I’ve always fancied that if one is to draw conclusions from history, one ought at least to make the effort to get the very basics right. What a shame it is, then, that our bold journalists — who are ever eager to turn their pens to almost anything, even should they know almost nothing — are rarely bothered by such concerns! A specimen:
The Scots have always been fiercely independent. Ask the Romans. While they rolled their franchise out across Asia and middle Europe, they never quite managed to tame the Scots. Not even the Romans, with their military brilliance, smart, coordinated uniforms and innovative tortoise fighting strategy, could extend their sphere of influence much beyond Selkirk. And if you’ve been to Selkirk, you’d understand why. So fearful were they of the Scots that they had a chap called Hadrian build a wall to keep us out. I ask the Geordies and Mancs to review their historical ‘hardness’ in the light of such compelling evidence — the peoples of Newcastle and Manchester were conquered and to this day remain wall-free. 
It staggers me that someone could be paid to write such piffle. If the author had made the slightest effort to understand that neither Scotland, nor England, nor Manchester, nor Newcastle existed at the time of the Roman invasion of Britain, and that the Scots and the Anglo-Saxons came to Britain in significant numbers only after the Romans had left, then perhaps he would have been aided in his journalistic efforts. No doubt we all have our blind-spots of ignorance, and we all make mistakes, but is it too much to ask that a journalist make at least some effort to know something about which he writes, instead of boldly spreading his ignorance? And is it too much to ask that the editors of our “quality” newspapers be discriminating enough to exclude that which would not have found its way into a school-magazine a hundred years ago? I suspect it is.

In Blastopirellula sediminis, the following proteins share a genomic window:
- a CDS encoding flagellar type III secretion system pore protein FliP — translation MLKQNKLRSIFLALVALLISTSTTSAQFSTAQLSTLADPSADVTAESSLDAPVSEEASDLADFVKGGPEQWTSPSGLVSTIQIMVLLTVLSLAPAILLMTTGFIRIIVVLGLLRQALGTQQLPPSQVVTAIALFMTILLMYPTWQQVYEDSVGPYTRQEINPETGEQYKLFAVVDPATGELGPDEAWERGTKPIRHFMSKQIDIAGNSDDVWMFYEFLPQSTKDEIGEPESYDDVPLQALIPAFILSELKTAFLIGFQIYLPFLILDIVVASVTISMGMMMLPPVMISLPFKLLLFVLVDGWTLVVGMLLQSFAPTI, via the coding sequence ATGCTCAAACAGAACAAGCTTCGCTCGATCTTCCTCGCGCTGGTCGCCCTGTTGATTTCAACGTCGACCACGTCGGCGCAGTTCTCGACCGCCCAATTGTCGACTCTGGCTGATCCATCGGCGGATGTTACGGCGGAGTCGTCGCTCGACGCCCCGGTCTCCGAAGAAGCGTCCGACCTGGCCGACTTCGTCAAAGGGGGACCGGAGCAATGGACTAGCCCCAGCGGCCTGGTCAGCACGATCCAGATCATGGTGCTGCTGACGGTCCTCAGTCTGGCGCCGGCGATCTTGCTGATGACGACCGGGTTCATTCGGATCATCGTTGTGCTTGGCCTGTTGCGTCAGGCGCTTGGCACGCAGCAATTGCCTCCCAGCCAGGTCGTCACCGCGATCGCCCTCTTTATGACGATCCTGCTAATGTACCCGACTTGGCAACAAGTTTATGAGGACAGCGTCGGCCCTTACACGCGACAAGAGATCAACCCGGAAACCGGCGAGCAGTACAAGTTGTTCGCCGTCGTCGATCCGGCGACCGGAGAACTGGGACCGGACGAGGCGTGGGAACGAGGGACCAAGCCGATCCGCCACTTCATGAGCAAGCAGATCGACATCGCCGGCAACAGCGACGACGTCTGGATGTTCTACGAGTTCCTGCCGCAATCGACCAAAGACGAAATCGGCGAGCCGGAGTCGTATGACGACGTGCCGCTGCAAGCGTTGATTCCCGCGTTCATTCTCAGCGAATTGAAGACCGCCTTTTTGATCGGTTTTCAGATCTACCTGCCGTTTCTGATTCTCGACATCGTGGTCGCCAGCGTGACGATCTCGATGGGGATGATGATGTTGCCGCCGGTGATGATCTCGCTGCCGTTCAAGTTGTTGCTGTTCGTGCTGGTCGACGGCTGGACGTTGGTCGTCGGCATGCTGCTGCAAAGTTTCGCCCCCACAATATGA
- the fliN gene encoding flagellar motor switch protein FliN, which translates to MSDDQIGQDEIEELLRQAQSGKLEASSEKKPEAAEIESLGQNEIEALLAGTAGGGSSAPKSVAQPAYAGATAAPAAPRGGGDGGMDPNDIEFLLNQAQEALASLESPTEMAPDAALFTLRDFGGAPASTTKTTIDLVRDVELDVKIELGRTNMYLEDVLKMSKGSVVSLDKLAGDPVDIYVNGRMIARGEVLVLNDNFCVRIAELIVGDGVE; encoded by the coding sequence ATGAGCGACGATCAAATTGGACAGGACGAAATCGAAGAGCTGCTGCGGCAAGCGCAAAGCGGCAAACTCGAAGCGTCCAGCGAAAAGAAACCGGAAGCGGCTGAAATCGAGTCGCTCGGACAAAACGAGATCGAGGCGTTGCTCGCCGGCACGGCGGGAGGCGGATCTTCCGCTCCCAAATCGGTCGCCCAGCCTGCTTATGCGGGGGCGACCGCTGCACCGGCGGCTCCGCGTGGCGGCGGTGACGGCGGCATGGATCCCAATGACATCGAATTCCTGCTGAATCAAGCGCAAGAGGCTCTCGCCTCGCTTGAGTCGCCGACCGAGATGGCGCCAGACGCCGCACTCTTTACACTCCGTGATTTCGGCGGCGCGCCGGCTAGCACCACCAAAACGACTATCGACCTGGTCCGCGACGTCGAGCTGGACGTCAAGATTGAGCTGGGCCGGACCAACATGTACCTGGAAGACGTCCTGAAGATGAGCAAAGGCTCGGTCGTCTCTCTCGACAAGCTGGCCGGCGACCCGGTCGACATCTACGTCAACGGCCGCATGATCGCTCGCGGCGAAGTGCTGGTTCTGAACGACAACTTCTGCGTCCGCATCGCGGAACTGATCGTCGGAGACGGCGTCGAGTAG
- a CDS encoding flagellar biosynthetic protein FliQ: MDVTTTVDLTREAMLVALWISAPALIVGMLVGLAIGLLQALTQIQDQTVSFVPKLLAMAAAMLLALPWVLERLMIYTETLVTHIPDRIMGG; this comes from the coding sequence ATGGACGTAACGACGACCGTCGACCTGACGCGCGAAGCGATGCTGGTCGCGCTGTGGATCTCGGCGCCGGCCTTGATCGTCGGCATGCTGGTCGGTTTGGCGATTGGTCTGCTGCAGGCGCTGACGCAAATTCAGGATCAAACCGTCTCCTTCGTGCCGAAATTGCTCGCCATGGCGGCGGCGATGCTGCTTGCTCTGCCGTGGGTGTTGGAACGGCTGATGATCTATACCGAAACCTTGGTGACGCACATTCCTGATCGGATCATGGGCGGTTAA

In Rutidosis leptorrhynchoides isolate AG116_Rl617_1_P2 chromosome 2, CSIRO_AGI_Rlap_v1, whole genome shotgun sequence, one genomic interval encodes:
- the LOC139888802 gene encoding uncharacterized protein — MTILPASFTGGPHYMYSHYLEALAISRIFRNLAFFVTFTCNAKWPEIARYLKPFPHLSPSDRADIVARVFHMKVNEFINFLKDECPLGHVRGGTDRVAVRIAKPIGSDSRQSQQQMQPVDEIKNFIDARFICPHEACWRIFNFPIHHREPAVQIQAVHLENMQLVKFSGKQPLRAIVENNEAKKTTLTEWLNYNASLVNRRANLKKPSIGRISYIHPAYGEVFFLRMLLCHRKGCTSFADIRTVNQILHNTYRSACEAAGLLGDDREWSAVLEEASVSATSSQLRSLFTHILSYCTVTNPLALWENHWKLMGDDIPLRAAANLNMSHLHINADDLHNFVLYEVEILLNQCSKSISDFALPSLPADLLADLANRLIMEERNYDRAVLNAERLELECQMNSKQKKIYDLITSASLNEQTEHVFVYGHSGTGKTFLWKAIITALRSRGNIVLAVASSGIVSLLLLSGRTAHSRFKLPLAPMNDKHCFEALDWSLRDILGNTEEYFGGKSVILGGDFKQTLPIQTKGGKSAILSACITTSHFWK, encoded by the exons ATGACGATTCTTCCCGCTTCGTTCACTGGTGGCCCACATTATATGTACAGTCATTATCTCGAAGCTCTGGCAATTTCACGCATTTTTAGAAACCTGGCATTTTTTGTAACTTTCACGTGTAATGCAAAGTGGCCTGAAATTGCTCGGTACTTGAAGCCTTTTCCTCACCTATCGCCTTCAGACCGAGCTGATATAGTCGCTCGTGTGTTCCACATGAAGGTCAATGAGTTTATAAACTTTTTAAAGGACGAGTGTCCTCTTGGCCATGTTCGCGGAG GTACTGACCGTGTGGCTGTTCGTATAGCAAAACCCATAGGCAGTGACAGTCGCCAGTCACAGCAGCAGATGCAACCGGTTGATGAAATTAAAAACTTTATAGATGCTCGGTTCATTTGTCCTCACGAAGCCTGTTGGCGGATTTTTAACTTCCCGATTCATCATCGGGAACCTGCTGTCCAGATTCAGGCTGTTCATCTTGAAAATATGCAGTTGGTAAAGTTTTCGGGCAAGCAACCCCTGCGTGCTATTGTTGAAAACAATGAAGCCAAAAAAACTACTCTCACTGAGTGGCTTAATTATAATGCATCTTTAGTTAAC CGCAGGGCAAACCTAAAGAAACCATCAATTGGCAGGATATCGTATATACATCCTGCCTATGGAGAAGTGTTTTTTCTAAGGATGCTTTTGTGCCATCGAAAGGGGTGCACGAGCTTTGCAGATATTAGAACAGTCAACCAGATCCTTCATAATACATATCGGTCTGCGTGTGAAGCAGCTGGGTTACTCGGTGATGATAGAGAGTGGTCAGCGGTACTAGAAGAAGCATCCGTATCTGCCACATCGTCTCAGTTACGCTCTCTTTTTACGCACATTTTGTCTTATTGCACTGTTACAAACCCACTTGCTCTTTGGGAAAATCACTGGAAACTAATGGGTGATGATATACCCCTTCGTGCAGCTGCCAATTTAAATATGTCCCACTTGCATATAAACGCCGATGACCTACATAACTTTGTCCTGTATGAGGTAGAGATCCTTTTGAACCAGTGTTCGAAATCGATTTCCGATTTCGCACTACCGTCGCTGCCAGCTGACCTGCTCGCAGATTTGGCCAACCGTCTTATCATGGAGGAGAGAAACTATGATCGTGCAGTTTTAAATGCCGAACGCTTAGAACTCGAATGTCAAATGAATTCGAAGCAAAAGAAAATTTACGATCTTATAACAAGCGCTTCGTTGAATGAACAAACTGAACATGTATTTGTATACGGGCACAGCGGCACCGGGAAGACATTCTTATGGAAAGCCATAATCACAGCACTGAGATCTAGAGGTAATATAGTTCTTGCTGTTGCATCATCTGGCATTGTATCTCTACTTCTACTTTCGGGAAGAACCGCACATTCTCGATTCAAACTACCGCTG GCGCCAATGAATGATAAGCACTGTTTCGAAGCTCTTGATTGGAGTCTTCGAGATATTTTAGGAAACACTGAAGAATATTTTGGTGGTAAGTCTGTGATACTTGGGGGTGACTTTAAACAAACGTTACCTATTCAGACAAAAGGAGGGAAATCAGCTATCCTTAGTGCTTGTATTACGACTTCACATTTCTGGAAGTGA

Hardeep Singh Kohli, “Forget the boost for Scotland – it’s the English who would really benefit from a disbanded Union”, Comment is Free (The Guardian’s weblog), 8th February 2007.